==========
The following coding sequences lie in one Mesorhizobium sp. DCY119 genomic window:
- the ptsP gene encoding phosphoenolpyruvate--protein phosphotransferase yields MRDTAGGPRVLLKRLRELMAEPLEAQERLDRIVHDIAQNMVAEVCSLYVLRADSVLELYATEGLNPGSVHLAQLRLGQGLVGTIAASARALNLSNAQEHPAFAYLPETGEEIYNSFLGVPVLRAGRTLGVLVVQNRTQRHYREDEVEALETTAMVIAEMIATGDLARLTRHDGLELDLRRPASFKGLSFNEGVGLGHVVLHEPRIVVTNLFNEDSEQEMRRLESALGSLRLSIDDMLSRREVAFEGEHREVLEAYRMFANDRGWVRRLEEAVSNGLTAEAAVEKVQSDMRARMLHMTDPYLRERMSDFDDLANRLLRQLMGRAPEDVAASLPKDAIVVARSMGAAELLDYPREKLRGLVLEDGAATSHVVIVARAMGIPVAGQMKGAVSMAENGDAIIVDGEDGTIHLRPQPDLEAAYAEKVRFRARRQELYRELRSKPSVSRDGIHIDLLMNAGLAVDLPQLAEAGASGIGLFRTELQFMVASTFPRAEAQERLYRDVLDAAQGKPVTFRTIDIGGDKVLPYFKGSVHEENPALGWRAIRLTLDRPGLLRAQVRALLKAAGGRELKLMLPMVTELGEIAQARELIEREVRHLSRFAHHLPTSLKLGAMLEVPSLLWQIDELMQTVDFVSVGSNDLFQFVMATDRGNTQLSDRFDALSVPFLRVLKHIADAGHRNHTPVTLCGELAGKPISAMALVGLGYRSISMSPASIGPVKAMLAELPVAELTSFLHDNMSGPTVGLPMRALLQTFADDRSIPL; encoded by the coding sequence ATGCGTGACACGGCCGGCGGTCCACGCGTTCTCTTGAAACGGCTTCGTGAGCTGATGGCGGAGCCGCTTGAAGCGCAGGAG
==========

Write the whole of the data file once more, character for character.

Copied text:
The following coding sequences lie in one Mesorhizobium sp. DCY119 genomic window:
- the ptsP gene encoding phosphoenolpyruvate--protein phosphotransferase yields MRDTAGGPRVLLKRLRELMAEPLEAQERLDRIVHDIAQNMVAEVCSLYVLRADSVLELYATEGLNPGSVHLAQLRLGQGLVGTIAASARALNLSNAQEHPAFAYLPETGEEIYNSFLGVPVLRAGRTLGVLVVQNRTQRHYREDEVEALETTAMVIAEMIATGDLARLTRHDGLELDLRRPASFKGLSFNEGVGLGHVVLHEPRIVVTNLFNEDSEQEMRRLESALGSLRLSIDDMLSRREVAFEGEHREVLEAYRMFANDRGWVRRLEEAVSNGLTAEAAVEKVQSDMRARMLHMTDPYLRERMSDFDDLANRLLRQLMGRAPEDVAASLPKDAIVVARSMGAAELLDYPREKLRGLVLEDGAATSHVVIVARAMGIPVAGQMKGAVSMAENGDAIIVDGEDGTIHLRPQPDLEAAYAEKVRFRARRQELYRELRSKPSVSRDGIHIDLLMNAGLAVDLPQLAEAGASGIGLFRTELQFMVASTFPRAEAQERLYRDVLDAAQGKPVTFRTIDIGGDKVLPYFKGSVHEENPALGWRAIRLTLDRPGLLRAQVRALLKAAGGRELKLMLPMVTELGEIAQARELIEREVRHLSRFAHHLPTSLKLGAMLEVPSLLWQIDELMQTVDFVSVGSNDLFQFVMATDRGNTQLSDRFDALSVPFLRVLKHIADAGHRNHTPVTLCGELAGKPISAMALVGLGYRSISMSPASIGPVKAMLAELPVAELTSFLHDNMSGPTVGLPMRALLQTFADDRSIPL; encoded by the coding sequence ATGCGTGACACGGCCGGCGGTCCACGCGTTCTCTTGAAACGGCTTCGTGAGCTGATGGCGGAGCCGCTTGAAGCGCAGGAG